On this episode we're joined by Anil Dash and Allison Esposito. Anil is CEO of Glitch, a friendly community where developers build the app of their dreams. Allison founded Tech Ladies, a community that connects women with the best jobs in tech.
We reminisce about the good ol' days of IRC, Friendster, AIM, and MySpace. A lot has changed since then, yet they continue to exhibit some of the same dynamics and challenges of today's massive social networks. We also talk about the challenges of building a healthy community on the internet in a time when careers and reputations can be destroyed in an instant. Of course, we’ll also cover some of our favorite products that you might not know about.

Ryan Hoover speaks with Anil Dash and Allison Esposito about the web. They discuss some of the history, what their involvement has been and thoughts moving forward. Some of the interesting points discussed were:

  • The Challenge of community verses team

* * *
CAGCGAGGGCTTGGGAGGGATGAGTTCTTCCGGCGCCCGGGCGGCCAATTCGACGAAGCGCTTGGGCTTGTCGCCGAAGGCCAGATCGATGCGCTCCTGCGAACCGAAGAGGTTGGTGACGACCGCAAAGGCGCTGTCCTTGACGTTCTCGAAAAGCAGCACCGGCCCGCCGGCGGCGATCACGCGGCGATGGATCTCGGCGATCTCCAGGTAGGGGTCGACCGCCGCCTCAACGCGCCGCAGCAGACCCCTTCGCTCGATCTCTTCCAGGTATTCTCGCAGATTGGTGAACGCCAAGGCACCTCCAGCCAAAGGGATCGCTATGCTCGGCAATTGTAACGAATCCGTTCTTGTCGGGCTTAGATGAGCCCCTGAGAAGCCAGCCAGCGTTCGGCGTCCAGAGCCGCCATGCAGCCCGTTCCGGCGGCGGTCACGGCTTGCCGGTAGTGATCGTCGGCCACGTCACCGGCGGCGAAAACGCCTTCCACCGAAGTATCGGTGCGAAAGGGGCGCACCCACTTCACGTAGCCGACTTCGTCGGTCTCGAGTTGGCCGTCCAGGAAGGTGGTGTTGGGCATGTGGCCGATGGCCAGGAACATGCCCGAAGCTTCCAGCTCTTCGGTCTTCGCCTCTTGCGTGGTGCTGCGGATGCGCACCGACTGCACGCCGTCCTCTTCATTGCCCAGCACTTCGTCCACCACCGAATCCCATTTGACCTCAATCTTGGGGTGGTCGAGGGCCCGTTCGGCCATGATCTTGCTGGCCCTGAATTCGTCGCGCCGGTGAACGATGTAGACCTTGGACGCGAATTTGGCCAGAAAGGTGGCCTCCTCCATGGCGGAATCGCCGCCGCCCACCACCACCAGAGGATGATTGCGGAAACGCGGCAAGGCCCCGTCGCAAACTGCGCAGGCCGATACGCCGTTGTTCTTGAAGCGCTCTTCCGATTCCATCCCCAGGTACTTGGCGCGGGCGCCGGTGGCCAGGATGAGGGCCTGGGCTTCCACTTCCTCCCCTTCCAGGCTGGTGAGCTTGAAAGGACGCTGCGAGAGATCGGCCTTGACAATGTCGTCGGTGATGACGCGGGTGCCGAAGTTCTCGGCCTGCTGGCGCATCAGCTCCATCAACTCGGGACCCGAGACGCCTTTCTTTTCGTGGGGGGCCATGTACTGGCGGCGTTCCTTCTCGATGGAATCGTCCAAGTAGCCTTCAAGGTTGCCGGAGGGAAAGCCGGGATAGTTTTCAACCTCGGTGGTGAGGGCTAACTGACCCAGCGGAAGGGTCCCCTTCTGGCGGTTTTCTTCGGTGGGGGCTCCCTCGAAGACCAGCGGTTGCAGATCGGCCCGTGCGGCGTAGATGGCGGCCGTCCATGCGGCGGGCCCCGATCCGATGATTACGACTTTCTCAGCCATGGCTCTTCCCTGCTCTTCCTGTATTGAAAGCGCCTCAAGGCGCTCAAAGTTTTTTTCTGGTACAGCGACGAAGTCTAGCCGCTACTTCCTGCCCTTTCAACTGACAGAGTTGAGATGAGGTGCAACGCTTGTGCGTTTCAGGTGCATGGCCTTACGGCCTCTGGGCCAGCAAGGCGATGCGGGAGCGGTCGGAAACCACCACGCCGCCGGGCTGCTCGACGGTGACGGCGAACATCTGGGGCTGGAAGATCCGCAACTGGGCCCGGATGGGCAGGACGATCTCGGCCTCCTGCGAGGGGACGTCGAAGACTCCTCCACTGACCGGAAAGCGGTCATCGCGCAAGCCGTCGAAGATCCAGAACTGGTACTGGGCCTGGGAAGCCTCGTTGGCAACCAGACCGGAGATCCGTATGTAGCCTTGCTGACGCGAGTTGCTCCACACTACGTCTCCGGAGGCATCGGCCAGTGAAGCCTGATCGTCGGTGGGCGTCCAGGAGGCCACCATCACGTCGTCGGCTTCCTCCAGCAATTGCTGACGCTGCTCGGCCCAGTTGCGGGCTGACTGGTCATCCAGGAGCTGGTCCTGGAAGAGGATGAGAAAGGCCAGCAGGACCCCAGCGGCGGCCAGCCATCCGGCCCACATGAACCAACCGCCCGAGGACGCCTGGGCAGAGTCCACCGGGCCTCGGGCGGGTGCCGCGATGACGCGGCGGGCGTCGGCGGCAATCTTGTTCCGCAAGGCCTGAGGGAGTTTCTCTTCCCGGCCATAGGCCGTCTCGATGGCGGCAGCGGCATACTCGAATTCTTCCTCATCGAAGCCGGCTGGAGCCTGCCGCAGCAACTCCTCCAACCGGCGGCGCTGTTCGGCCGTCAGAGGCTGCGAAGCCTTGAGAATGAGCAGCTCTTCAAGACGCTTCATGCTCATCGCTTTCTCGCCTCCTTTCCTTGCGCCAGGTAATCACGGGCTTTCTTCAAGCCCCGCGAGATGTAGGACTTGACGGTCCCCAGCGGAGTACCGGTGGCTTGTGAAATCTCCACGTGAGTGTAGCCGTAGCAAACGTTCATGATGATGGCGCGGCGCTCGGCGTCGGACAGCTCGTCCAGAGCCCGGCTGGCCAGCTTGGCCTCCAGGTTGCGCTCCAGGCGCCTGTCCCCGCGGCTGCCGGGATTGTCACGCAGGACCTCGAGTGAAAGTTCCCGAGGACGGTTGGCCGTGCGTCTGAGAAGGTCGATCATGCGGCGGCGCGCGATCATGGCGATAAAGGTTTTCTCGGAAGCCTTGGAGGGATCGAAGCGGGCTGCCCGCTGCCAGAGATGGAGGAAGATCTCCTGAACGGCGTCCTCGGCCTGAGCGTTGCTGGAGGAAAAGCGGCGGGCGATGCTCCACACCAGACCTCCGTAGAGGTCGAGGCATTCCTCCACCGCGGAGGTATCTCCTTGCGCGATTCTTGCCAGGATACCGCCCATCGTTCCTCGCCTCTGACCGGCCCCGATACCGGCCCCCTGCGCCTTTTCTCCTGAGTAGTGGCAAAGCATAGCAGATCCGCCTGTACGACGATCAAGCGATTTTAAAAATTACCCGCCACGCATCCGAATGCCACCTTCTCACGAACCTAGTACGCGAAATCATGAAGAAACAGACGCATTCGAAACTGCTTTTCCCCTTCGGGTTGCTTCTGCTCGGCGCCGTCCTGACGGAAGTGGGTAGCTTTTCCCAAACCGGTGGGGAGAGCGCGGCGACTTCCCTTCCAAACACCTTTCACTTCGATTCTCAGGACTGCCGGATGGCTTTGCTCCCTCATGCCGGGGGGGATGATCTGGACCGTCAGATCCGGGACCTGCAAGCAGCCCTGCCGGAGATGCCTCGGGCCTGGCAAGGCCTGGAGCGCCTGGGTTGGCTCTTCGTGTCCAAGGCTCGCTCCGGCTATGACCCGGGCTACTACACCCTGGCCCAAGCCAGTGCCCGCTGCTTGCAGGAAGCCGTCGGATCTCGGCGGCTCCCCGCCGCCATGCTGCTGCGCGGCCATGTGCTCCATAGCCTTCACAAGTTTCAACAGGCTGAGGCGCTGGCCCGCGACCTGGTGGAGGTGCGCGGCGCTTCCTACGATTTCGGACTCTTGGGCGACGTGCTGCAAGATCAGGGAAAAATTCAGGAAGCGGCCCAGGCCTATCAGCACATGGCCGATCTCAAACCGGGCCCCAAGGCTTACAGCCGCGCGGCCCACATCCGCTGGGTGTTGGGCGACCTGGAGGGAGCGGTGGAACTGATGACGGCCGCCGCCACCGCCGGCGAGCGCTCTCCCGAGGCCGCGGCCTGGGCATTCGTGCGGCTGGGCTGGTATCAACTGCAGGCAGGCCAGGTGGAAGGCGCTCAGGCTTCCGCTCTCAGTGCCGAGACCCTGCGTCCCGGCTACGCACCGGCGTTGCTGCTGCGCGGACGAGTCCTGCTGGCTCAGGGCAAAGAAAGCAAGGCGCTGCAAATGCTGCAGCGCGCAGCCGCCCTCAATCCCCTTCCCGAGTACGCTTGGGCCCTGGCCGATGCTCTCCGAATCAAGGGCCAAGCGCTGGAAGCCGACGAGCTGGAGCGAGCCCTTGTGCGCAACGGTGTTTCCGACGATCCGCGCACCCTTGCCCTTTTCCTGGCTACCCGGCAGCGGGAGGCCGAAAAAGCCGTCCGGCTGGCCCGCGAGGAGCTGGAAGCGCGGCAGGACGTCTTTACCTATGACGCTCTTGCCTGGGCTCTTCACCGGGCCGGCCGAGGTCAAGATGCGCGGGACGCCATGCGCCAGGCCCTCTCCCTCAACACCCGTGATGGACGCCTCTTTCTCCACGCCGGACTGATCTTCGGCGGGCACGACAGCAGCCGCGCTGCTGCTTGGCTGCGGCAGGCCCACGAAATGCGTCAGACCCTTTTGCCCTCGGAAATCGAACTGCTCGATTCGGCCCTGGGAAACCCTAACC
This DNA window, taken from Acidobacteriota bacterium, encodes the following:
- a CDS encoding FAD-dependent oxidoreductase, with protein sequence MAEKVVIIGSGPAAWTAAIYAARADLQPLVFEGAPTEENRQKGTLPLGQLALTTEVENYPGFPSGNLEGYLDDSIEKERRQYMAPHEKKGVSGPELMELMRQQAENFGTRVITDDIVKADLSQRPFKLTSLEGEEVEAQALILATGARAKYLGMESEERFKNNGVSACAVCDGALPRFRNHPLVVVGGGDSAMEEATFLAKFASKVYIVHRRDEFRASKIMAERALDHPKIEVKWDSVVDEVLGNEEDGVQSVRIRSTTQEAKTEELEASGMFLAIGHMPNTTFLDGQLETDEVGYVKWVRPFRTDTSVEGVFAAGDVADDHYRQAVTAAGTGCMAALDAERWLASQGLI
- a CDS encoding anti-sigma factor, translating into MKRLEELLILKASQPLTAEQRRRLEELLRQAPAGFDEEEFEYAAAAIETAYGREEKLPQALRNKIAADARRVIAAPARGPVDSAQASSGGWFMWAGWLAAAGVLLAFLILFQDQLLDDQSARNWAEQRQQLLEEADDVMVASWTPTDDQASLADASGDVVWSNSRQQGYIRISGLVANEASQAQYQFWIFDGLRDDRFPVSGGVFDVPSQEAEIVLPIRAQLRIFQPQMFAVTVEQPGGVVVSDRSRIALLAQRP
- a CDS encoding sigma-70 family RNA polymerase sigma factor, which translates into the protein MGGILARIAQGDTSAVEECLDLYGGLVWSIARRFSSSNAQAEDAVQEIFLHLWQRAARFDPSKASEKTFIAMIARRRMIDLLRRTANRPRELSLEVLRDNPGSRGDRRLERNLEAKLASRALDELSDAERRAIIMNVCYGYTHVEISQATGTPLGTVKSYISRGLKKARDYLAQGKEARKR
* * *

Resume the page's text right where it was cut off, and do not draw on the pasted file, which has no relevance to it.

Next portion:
• Going to where the people are (Facebook) verses creating a new space

Marginalia

There’s something about community that if you’re doing it right, it should feel like a mix of it just happened and it’s natural. – Allison

It turns out the hosting of the video wasn’t the thing, the community is the thing and it has a value. Whether you create an environment that you feel people can express themselves in is a rare and special and delicate thing. — Anil

via Greg McVerry

Replied to A Pedagogy of the Internet by Clint Lalonde (EdTech Factotum)
So, all this is to say, for me, the pedagogical piece that I am most interested in is what the open internet enables, and exploring what it means to participate in a meaningful way on the open, public internet. What are the challenges? What are the benefits? Why do I feel it is important that educators and students participate in these open spaces?